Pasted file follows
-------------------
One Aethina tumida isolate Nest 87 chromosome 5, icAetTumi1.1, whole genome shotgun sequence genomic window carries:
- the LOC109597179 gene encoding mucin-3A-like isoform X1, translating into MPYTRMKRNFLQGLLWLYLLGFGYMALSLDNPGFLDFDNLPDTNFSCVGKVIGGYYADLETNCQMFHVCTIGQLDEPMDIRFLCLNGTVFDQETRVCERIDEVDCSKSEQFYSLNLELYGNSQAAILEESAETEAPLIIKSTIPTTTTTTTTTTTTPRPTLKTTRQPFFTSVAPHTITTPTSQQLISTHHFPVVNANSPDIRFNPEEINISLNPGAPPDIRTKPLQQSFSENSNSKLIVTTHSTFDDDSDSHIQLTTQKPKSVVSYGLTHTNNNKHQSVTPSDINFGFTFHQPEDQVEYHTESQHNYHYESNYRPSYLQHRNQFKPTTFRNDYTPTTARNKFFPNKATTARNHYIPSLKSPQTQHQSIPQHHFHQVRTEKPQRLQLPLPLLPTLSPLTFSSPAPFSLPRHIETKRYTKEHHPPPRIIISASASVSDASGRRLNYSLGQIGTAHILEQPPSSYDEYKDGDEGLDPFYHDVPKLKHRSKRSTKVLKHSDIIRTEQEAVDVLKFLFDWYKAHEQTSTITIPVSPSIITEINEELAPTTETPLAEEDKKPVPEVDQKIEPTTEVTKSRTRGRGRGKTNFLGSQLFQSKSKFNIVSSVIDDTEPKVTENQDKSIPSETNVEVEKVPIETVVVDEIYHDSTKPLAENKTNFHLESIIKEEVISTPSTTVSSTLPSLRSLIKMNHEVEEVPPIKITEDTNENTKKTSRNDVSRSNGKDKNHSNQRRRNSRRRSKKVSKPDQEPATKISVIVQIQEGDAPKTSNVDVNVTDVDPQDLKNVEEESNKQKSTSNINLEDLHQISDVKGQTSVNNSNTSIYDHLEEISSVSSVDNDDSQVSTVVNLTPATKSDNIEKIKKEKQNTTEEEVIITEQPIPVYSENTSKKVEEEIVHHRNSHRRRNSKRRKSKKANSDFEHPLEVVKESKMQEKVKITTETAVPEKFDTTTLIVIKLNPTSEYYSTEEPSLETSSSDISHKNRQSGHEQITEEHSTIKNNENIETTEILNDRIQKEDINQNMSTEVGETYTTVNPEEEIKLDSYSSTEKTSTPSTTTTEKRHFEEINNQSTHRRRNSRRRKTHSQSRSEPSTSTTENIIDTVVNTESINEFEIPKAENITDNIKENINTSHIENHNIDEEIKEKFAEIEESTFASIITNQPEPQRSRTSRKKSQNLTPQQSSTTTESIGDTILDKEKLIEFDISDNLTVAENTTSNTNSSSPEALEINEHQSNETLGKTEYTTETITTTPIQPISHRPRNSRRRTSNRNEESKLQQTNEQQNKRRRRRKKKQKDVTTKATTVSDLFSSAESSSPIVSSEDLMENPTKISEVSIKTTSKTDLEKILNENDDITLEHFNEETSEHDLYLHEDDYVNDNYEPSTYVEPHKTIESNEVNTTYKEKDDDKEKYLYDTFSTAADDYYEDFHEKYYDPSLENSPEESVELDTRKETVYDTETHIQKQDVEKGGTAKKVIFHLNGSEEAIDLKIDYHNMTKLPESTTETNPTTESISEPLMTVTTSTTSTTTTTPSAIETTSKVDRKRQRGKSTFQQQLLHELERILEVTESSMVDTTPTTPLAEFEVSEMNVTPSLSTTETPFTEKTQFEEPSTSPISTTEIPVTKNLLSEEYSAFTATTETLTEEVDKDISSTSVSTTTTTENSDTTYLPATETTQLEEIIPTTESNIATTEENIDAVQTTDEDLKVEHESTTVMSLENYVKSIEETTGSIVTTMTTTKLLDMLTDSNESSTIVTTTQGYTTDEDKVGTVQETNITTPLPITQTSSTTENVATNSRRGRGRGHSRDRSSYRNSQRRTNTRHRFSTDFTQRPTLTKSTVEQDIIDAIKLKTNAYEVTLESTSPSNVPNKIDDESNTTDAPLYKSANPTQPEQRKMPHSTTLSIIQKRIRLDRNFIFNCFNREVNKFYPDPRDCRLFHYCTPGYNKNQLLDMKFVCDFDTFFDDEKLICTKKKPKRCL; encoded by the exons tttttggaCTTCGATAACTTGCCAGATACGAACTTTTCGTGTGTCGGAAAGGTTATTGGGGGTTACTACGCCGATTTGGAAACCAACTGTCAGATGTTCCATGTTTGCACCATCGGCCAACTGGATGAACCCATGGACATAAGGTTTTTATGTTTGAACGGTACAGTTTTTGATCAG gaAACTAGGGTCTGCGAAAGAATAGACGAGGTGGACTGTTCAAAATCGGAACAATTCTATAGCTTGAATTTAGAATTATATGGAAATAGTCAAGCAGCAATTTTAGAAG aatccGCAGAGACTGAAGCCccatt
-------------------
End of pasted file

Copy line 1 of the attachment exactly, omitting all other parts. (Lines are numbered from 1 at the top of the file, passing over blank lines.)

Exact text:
One Aethina tumida isolate Nest 87 chromosome 5, icAetTumi1.1, whole genome shotgun sequence genomic window carries: